The advantage of basing your AI-powered personal assistant off an existing fictional character is that you have a ready-made visual representation of the assistant. When said fictional character takes the form of a hologram, it is almost begging to be given a real-world form. In that sense, it’s almost surprising that there are so few implementations of Microsoft’s Cortana as a fully functional hologram that, of course, can tell you the weather as well.
Granted, it’s actually not that easy to create your own convincing holographic projection, which takes a whole level of DIY skill in itself. To get it working with the Windows 10 version of Cortana, which wasn’t exactly designed for this use case, only raises the stakes higher. Good thing, then, that Jarem Archer, a.k.a. unt1tled, was up for the challenge.
The hardware is already challenging. Archer couldn’t use a regular Windows 10 PC because of size constraints so he had to settle for a Windows 10 board that had 4 GB of RAM. The idea for the display is somewhat harder to address. To create a convincing “Pepper’s Ghost” hologram, Archer made use of a portable USB monitor that reflected its display on 3 panes of glass, each pane showing a different angle of the actual image.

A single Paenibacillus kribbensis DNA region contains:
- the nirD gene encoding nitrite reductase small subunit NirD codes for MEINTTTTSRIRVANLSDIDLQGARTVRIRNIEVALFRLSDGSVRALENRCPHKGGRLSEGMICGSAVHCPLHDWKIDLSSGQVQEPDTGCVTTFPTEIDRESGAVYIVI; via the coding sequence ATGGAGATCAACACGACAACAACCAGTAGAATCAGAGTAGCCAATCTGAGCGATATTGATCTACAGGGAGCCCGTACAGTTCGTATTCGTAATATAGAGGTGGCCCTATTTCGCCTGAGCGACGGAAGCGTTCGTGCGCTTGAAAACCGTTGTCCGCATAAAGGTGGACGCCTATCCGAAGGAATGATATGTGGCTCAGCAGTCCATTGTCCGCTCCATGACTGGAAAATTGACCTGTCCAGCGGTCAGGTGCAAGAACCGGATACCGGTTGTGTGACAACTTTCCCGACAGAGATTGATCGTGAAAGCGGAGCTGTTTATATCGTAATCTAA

The software turned out to be a challenge as well. It wasn’t enough for the Windows 10 board to react to voice commands and make Cortana work like normal. The holographic setup should be able know when Cortana “comes in” and “goes out” so that the appropriate animation could be played. As Windows 10 doesn’t exactly have the API for this, Archer had to settle for a clever but fragile workaround to get that info. He also added some basic face tracking to adjust the projected hologram image to follow the user’s position.
The result is a convincing manifestation of the fictional Cortana as an actual, interactive real-world hologram. It’s a shame Microsoft doesn’t seem at all interested in something like this that could knock the socks of any Echo or Home.